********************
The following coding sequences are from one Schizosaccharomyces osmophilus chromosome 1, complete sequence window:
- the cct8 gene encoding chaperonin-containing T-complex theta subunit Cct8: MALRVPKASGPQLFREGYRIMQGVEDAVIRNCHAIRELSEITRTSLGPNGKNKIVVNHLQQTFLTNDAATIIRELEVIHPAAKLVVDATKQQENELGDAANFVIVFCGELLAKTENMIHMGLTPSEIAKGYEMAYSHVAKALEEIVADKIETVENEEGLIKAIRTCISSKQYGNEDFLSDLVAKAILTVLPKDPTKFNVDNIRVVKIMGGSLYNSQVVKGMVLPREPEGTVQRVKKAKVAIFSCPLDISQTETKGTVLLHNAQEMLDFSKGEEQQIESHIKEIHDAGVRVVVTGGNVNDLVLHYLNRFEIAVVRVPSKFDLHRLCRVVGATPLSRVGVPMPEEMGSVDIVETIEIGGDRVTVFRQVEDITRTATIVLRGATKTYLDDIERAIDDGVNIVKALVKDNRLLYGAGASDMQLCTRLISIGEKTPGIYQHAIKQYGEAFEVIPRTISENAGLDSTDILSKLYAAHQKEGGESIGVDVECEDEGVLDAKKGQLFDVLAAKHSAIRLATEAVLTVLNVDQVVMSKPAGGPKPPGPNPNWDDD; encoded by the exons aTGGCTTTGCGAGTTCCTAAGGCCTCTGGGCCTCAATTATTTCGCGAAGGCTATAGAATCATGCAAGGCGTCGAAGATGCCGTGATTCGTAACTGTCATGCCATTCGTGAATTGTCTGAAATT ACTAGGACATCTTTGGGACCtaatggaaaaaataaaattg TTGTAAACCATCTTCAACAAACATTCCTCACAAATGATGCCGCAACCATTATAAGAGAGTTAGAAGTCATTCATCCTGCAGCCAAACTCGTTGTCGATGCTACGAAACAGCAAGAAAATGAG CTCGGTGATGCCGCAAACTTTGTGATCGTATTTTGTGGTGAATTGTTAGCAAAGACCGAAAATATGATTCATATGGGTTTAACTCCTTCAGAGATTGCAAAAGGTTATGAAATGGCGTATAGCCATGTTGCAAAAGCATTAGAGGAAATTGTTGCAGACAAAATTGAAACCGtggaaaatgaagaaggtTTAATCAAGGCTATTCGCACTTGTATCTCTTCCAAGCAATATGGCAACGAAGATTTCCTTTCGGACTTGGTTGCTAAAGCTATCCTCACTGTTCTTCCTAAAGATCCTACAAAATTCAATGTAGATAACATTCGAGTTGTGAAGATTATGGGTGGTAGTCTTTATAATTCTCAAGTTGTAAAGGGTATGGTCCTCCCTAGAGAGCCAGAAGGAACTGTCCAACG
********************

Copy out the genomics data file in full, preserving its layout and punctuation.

The following coding sequences are from one Schizosaccharomyces osmophilus chromosome 1, complete sequence window:
- the cct8 gene encoding chaperonin-containing T-complex theta subunit Cct8: MALRVPKASGPQLFREGYRIMQGVEDAVIRNCHAIRELSEITRTSLGPNGKNKIVVNHLQQTFLTNDAATIIRELEVIHPAAKLVVDATKQQENELGDAANFVIVFCGELLAKTENMIHMGLTPSEIAKGYEMAYSHVAKALEEIVADKIETVENEEGLIKAIRTCISSKQYGNEDFLSDLVAKAILTVLPKDPTKFNVDNIRVVKIMGGSLYNSQVVKGMVLPREPEGTVQRVKKAKVAIFSCPLDISQTETKGTVLLHNAQEMLDFSKGEEQQIESHIKEIHDAGVRVVVTGGNVNDLVLHYLNRFEIAVVRVPSKFDLHRLCRVVGATPLSRVGVPMPEEMGSVDIVETIEIGGDRVTVFRQVEDITRTATIVLRGATKTYLDDIERAIDDGVNIVKALVKDNRLLYGAGASDMQLCTRLISIGEKTPGIYQHAIKQYGEAFEVIPRTISENAGLDSTDILSKLYAAHQKEGGESIGVDVECEDEGVLDAKKGQLFDVLAAKHSAIRLATEAVLTVLNVDQVVMSKPAGGPKPPGPNPNWDDD; encoded by the exons aTGGCTTTGCGAGTTCCTAAGGCCTCTGGGCCTCAATTATTTCGCGAAGGCTATAGAATCATGCAAGGCGTCGAAGATGCCGTGATTCGTAACTGTCATGCCATTCGTGAATTGTCTGAAATT ACTAGGACATCTTTGGGACCtaatggaaaaaataaaattg TTGTAAACCATCTTCAACAAACATTCCTCACAAATGATGCCGCAACCATTATAAGAGAGTTAGAAGTCATTCATCCTGCAGCCAAACTCGTTGTCGATGCTACGAAACAGCAAGAAAATGAG CTCGGTGATGCCGCAAACTTTGTGATCGTATTTTGTGGTGAATTGTTAGCAAAGACCGAAAATATGATTCATATGGGTTTAACTCCTTCAGAGATTGCAAAAGGTTATGAAATGGCGTATAGCCATGTTGCAAAAGCATTAGAGGAAATTGTTGCAGACAAAATTGAAACCGtggaaaatgaagaaggtTTAATCAAGGCTATTCGCACTTGTATCTCTTCCAAGCAATATGGCAACGAAGATTTCCTTTCGGACTTGGTTGCTAAAGCTATCCTCACTGTTCTTCCTAAAGATCCTACAAAATTCAATGTAGATAACATTCGAGTTGTGAAGATTATGGGTGGTAGTCTTTATAATTCTCAAGTTGTAAAGGGTATGGTCCTCCCTAGAGAGCCAGAAGGAACTGTCCAACG